Method of destroying lactobacilli em-
US 3003915 A
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United States Patent fifice 3,003,915 Patented Oct. 10, 1961 3,003,915 METHOD OF DESTROYING LACTOBACILLI EM- MONO (TETRADECYLAMINE) MALO- Paul M. Borick, Cranford, N.J., and Martin Daniel Bratt, Edgewood, Md., assignors to Bristol-Myers Company, New York, N.Y., a corporation of Delaware No Drawing. Filed Dec. 11, 1959, Ser. No. 858,857 1 Claim. (Cl. 167-22) This application relates to germicidal compositions and more particularly to germicidal compositions containing amine salts of malonic acid. The germicidal salts of this invention have the generic formula:
1 R-IYI (C 31340 4) wherein R is an alkyl radical having from about 12 to about 16 carbon atoms; R is hydrogen or an alkyl radical having from 1 to 6 carbon atoms; R is hydrogen or an alkyl radical having from 1 to 6 carbon atoms and n is 1 or 2.
Most germicides suffer from a variety of defects such as: specificity to only certain types of microorganisms; inactivation when in contact with organic matter; inactivation with hard water, i.e., Water containing relatively high concentrations of calcium or magnesium salts; having a narrow pH sensitivity; having an odor; or causing a discoloration of clothing and other materials with which the germicide comes in contact. Thus, penicillin, sulfonamides and certain antibiotics are specific to gram positive bacteria. Other germicides such as fatty acids, salts of fatty acids, salicylates and benzoates are specific to the fungi. The fatty acids also have a very perceptible odor. Germicides such as gentian violet and copper-8- quinolinolate impart a color to germicidal compositions and materials which come in contact with the compositions such as clothing. Only a limited number of germicides are effective against gram negative bacteria and only a few of the germicides which are effective against the gram negative bacteria possess a broad germicidal spectmm.
It has now been found that the malonic acid salts of certain alkyl amines have good activity against a wide variety of microorganisms such as the gram positive bacteria, gram negative bacteria and the various fungi. In addition, these salts are not inactivated by organic matter or hard water. They do not possess an undesirable perceptible odor; do not cause discoloration of clothing; and are active over a broad pH range, e.g., pH of 2 to 12.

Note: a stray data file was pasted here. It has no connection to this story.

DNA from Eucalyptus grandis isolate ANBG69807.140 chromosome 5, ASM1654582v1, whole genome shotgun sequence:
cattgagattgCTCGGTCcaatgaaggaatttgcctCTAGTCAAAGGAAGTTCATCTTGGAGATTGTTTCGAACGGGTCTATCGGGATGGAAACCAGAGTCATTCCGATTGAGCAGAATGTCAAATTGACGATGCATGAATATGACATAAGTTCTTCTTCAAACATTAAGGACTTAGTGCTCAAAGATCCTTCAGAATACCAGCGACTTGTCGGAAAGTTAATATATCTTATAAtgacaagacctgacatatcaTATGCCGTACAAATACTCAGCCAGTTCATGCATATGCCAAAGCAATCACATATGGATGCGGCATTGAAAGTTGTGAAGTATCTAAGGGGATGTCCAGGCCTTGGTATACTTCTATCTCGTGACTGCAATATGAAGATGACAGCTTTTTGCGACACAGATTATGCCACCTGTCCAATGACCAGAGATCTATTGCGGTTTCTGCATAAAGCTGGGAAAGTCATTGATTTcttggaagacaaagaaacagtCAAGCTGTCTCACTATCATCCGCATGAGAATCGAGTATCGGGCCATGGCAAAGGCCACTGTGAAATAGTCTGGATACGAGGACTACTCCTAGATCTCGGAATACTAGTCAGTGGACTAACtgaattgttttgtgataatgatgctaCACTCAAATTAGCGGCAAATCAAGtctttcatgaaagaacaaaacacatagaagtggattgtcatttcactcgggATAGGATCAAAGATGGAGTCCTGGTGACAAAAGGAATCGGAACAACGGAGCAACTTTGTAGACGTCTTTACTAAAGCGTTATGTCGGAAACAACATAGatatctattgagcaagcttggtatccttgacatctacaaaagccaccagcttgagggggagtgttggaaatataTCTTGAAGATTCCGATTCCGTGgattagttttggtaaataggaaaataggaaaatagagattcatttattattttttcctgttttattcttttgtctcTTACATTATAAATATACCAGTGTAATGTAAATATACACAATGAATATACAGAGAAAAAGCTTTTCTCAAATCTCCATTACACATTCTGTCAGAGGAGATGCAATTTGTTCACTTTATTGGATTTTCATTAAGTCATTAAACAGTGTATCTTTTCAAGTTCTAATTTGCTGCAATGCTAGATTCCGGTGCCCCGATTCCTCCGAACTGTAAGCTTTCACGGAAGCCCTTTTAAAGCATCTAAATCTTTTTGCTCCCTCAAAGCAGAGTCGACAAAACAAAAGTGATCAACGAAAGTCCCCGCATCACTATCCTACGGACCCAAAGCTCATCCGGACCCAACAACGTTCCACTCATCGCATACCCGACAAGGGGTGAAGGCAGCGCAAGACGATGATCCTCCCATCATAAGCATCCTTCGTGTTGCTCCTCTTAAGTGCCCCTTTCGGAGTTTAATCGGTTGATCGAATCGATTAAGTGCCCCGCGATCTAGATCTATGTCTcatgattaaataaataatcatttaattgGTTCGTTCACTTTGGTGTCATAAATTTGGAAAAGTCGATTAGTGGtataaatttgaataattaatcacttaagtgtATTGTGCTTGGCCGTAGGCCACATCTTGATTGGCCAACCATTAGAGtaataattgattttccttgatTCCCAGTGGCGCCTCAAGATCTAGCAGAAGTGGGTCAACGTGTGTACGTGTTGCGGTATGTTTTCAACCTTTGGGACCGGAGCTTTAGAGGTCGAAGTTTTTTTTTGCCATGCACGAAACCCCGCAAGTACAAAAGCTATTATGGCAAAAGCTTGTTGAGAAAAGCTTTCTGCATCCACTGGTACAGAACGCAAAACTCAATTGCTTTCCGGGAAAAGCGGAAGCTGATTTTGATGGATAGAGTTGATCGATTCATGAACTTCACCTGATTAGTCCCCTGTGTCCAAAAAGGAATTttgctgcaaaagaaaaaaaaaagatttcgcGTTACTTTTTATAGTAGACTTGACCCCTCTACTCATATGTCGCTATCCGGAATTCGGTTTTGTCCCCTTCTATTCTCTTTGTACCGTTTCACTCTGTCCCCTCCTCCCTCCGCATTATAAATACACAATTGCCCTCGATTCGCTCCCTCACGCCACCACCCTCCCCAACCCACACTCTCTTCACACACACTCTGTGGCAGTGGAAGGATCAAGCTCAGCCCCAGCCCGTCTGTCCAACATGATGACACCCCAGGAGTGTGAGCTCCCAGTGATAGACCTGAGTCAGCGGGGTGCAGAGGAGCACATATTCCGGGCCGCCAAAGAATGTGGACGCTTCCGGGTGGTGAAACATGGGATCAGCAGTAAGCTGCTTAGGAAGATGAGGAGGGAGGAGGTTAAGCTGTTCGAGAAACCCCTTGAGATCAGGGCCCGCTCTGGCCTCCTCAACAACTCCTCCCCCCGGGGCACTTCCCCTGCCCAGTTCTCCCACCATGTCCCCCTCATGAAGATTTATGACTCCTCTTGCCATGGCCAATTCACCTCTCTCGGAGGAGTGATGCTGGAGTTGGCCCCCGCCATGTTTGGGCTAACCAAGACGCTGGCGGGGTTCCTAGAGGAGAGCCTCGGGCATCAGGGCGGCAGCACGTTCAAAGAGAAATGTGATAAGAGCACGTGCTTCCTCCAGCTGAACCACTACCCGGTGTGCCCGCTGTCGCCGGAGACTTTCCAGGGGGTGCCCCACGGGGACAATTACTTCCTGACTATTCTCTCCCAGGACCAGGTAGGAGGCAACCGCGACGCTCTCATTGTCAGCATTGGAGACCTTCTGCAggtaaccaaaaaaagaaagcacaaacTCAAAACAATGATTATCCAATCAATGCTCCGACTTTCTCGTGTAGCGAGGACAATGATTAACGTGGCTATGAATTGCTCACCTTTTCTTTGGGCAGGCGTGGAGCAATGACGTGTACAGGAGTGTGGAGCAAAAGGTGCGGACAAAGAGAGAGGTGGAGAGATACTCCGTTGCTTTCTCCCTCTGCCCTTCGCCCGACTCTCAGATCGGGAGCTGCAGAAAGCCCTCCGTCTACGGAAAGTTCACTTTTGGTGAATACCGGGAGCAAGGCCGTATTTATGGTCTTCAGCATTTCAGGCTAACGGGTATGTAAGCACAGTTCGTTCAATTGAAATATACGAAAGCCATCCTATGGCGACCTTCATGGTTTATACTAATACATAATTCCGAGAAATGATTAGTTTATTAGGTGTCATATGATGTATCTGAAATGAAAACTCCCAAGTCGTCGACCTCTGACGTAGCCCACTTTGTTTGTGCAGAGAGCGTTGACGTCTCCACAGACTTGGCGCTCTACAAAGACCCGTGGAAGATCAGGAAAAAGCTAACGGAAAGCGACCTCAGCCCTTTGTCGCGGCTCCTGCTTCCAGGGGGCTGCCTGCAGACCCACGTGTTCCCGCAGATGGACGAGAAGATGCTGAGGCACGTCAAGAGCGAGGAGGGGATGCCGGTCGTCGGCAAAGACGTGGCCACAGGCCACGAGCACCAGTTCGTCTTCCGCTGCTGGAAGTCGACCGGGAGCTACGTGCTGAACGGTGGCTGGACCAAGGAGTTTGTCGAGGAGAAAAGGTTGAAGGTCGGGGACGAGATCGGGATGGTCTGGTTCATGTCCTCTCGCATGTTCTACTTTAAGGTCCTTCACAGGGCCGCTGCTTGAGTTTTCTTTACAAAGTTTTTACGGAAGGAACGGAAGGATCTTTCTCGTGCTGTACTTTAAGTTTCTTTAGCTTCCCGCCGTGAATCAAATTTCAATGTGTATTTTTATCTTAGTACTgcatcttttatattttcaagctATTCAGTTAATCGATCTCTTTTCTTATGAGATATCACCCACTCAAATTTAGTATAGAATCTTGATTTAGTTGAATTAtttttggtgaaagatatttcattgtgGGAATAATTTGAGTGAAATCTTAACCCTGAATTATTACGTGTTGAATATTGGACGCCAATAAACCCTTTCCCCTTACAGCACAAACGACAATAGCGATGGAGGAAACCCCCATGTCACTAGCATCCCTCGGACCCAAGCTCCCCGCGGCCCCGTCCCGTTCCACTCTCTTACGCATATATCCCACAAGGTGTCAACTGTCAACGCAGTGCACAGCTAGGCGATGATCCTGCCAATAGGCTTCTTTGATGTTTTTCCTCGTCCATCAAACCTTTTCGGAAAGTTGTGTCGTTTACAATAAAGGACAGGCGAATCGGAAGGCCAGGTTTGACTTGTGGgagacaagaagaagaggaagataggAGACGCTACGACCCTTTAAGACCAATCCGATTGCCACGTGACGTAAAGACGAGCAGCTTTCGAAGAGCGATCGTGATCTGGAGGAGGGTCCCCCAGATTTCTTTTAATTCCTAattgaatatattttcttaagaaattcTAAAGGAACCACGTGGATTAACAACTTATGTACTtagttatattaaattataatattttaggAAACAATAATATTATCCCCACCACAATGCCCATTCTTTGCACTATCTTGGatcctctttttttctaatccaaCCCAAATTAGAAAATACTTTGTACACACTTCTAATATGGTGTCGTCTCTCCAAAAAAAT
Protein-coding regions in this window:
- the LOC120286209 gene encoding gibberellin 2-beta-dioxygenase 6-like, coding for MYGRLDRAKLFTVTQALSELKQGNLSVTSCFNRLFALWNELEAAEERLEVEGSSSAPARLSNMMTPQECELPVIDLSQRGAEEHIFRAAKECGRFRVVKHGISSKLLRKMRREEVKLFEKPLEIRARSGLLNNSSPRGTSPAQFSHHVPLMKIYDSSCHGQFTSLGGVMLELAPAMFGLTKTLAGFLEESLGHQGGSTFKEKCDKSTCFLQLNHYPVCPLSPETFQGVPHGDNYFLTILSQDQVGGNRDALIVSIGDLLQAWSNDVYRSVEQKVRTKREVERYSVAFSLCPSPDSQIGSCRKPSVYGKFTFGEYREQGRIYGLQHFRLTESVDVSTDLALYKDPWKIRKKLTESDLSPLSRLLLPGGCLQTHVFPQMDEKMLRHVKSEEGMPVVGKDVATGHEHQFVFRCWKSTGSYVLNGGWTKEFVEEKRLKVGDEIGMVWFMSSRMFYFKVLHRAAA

The amines employed for producing the germicidal salts of this invention are alkyl amines and can be primary, secondary or tertiary amines wherein one alkyl chain contains from about 12 to about 16 carbon atoms and preferably 14 carbon atoms. The remaining valences of the nitrogen atom of the alkyl amine reactant are satisfied by hydrogen or alkyl radicals containing from 1 to 6 carbon atoms. Amine salts of malonic acid with less than about 12 carbon atoms, e.g., 7 or 8 carbon atoms in the long chain alkyl group of the amine portion of the salt are irritating to the skin and do not possess the high germicidal activity of those having 12 to 16 carbon atoms in the alkyl chain. Amine salts with more than about 16 carbon atoms, such as 22 carbon atoms, do not have the high order of activity of the shorter chain alkyl radicals containing about 12 to 16 carbon atoms. Illustrative of the germicidal salts there can be mentioned: mono (dodecylamine) m'alonate; di (dodecylamine) malonate; mono (tridecylamine) malonate;
mono (tetradecylamine) malonate; di (tetradecylamine) malonate; mono (pentadecylamine) malonate; di (pentadecylamine) malonate; mono (hexadecylamine) malonate; di (hexadecy-lamine) malonate; mono (N,N-dimethyldodecylamine) malonate; di (N,N-dimethyldodecylamine) malonate; mono (N,Ndiethyltetradecylamine) malonate; di (diethyltetradecyl-amine) malonate; mono ('N-ethyl-N-propyl-tetradecylamine) malonate; di (N-methyltetradecylamine) malonate; and di (N,N-dibutylpentadecylamine) malonate. The germicidal salts employed are those wherein either one or both of the two carboxylic acid groups of the dibasic acid have been neutralized. Of course, compositions which contain a mixture of the salts can also be employed. The chemical formula for mono (tetradecylamine) malonate and di (tetradecylamine) malonate respectively, can be represented as: C H NH -HOOC-CH COOH and (C H NH 'HOOC-CH --COOH. For convenience, in the nomenclature of these salts, the portion of the salt possessing the amine compound is referred to as the amine portion of the salt, e.g., in the case of the mono (tetradecylarnine) vmalonate it is the portion to the left of the bonding dot. The chemical formula for the mono and di (tetradec-ylamine) malonate can also be expressed respectively as The germicidal salts of this invention can be prepared by simply dissolving malonic acid and the amine in an organic polar solvent at room temperature. Heating the mixture of polar solvent, amine and dibasic acid at slightly elevated temperatures such as 40 C. to 60 C. aids in solubilizing the mixture. The salts can be precipitated from their solution in the polar solvent by cooling the solution to a temperature of about 1 to 10 C. or adding ether to the solution. The solid germicidal salts are then recovered from the reaction medium by conventional means such as by filtration.